Skillfully blending painstaking research, telling anecdotes, and astute analysis, Carpenter, a scholar who has spent twenty years studying American evangelism, brings this era into focus for the first time. Through his reasoned, objective approach to a topic that is all too often reduced to caricature, Carpenter brings fresh insight into the ...
Skillfully blending painstaking research, telling anecdotes, and astute analysis, Carpenter, a scholar who has spent twenty years studying American evangelism, brings this era into focus for the first time. Through his reasoned, objective approach to a topic that is all too often reduced to caricature, Carpenter brings fresh insight into the complexity of the fundamentalist movement in modern America. 10 halftone illustrations.
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Fair. 0195129075 TITLE: REVIVE US AGAINAUTHOR: CARPENTER, JOELISBN 10: 0195129075ISBN 13: 9780195129076BINDING: PaperbackPUBLICATION DATE: 1999PAGES: 335DESCRIPTION: This volume will have extensive marking/highlighting and-or bent pages and-or dinged pages/corners and-or weak/broken hinges and-or library stickers, stamps, or pouches and-or mildew and-or water damage. This volume will be usable but won't be pretty.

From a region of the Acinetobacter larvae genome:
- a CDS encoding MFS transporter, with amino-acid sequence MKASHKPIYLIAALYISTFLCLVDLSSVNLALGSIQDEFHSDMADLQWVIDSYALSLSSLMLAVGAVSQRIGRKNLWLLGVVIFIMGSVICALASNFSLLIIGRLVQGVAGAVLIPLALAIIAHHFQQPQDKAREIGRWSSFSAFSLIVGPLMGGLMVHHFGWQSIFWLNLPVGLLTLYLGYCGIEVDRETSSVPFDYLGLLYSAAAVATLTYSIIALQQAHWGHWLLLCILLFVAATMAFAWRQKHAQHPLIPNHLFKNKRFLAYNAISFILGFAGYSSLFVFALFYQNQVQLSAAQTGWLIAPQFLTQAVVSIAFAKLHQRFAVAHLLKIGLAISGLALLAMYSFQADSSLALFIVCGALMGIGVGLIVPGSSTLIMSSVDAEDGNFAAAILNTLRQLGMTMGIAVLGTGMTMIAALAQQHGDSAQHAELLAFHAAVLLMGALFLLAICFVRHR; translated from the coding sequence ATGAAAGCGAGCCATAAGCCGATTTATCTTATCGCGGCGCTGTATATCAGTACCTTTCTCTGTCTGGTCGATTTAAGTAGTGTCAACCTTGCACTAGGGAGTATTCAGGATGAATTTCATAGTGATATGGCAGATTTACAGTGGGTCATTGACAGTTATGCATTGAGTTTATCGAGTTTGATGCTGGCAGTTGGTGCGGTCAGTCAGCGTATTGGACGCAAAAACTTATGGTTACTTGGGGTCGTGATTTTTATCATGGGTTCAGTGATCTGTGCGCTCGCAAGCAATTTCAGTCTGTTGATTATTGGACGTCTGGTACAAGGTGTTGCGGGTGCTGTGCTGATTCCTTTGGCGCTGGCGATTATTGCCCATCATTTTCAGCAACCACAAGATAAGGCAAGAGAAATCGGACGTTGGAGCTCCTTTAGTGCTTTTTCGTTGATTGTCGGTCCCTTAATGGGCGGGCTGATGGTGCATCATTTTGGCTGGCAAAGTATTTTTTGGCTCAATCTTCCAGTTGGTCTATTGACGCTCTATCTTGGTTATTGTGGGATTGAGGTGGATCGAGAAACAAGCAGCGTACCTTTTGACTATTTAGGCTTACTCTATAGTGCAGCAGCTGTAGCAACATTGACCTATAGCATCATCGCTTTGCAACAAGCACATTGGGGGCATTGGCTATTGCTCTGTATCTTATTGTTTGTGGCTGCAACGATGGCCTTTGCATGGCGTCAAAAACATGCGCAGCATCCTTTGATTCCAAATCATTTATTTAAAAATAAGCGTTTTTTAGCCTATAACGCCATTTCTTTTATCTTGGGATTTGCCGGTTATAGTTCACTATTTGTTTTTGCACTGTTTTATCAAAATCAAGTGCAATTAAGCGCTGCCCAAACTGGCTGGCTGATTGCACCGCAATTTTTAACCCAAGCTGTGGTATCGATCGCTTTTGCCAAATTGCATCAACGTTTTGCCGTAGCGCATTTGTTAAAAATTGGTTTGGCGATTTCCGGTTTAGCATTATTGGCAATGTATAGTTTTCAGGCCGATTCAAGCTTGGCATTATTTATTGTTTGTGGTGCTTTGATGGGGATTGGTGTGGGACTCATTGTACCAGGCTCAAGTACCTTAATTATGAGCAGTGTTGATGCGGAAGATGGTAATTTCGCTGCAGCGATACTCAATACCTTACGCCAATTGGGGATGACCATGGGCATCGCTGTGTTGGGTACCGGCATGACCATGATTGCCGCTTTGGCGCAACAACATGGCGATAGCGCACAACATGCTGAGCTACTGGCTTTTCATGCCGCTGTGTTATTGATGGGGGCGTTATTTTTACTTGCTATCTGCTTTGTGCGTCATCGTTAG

Publishers Weekly, 1997-08-18 In this riveting historical and cultural study, Carpenter, provost of Calvin College, examines the American Fundamentalism between 1920 and 1950. While several books (Sandeen's The Roots of Fundamentalism, for example) trace the origin and development of American fundamentalism, there are none that explore the relative silence of fundamentalism after 1925. While many observers, including the Christian Century magazine, saw it as the defeat of parochial and narrow fundamentalist theology, Carpenter demonstrates that the 1925 Scopes Trial was not a loss but a new beginning for American fundamentalism. Even though fundamentalism retreated from the social horizon after Scopes, in the 1930s and '40s it became introspective, attempting to reformulate its own mission and its relation to society. These two decades saw a new emphasis on the training of leadership in seminaries and the emergence of movements like Youth for Christ and various missionary movements that would bring revival to the world. According to Carpenter, fundamentalism's exile ended in the late 1940s, when various preachers, such as Bob Jones, began to use radio as an effective tool for spreading their message and when Billy Graham's revivals began to fill stadiums with capacity crowds. Carpenter's portrait of the lost years of American fundamentalist is compelling religious and cultural history. (Sept.)
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